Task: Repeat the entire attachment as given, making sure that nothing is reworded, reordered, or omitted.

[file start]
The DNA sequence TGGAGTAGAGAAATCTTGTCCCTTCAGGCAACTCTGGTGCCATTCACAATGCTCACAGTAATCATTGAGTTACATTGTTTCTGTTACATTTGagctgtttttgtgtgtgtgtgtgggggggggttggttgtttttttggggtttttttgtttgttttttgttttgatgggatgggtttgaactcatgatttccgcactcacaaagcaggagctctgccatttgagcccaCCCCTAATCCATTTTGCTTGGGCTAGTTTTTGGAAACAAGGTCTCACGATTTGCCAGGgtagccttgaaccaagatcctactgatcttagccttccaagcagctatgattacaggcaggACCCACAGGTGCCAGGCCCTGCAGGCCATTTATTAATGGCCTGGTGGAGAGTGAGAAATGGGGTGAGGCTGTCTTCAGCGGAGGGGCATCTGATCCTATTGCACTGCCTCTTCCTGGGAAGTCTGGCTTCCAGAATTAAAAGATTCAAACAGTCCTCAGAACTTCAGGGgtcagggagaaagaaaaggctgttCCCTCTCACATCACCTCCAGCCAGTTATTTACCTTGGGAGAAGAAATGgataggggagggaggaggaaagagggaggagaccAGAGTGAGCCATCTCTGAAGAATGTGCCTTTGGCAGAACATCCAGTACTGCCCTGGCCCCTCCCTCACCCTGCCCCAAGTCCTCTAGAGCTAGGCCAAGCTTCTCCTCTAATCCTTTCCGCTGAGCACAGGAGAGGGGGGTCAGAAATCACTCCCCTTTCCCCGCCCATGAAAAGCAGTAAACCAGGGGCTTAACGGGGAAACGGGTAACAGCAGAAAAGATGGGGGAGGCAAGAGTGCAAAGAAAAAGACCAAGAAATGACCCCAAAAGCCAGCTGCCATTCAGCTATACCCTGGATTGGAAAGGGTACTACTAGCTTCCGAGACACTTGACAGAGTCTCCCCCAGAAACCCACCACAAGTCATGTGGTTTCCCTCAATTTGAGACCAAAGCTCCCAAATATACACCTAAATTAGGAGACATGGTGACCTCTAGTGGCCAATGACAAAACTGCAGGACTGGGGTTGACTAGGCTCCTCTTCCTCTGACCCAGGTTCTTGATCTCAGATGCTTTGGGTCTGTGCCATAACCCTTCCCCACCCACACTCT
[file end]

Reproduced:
The DNA sequence TGGAGTAGAGAAATCTTGTCCCTTCAGGCAACTCTGGTGCCATTCACAATGCTCACAGTAATCATTGAGTTACATTGTTTCTGTTACATTTGagctgtttttgtgtgtgtgtgtgggggggggttggttgtttttttggggtttttttgtttgttttttgttttgatgggatgggtttgaactcatgatttccgcactcacaaagcaggagctctgccatttgagcccaCCCCTAATCCATTTTGCTTGGGCTAGTTTTTGGAAACAAGGTCTCACGATTTGCCAGGgtagccttgaaccaagatcctactgatcttagccttccaagcagctatgattacaggcaggACCCACAGGTGCCAGGCCCTGCAGGCCATTTATTAATGGCCTGGTGGAGAGTGAGAAATGGGGTGAGGCTGTCTTCAGCGGAGGGGCATCTGATCCTATTGCACTGCCTCTTCCTGGGAAGTCTGGCTTCCAGAATTAAAAGATTCAAACAGTCCTCAGAACTTCAGGGgtcagggagaaagaaaaggctgttCCCTCTCACATCACCTCCAGCCAGTTATTTACCTTGGGAGAAGAAATGgataggggagggaggaggaaagagggaggagaccAGAGTGAGCCATCTCTGAAGAATGTGCCTTTGGCAGAACATCCAGTACTGCCCTGGCCCCTCCCTCACCCTGCCCCAAGTCCTCTAGAGCTAGGCCAAGCTTCTCCTCTAATCCTTTCCGCTGAGCACAGGAGAGGGGGGTCAGAAATCACTCCCCTTTCCCCGCCCATGAAAAGCAGTAAACCAGGGGCTTAACGGGGAAACGGGTAACAGCAGAAAAGATGGGGGAGGCAAGAGTGCAAAGAAAAAGACCAAGAAATGACCCCAAAAGCCAGCTGCCATTCAGCTATACCCTGGATTGGAAAGGGTACTACTAGCTTCCGAGACACTTGACAGAGTCTCCCCCAGAAACCCACCACAAGTCATGTGGTTTCCCTCAATTTGAGACCAAAGCTCCCAAATATACACCTAAATTAGGAGACATGGTGACCTCTAGTGGCCAATGACAAAACTGCAGGACTGGGGTTGACTAGGCTCCTCTTCCTCTGACCCAGGTTCTTGATCTCAGATGCTTTGGGTCTGTGCCATAACCCTTCCCCACCCACACTCT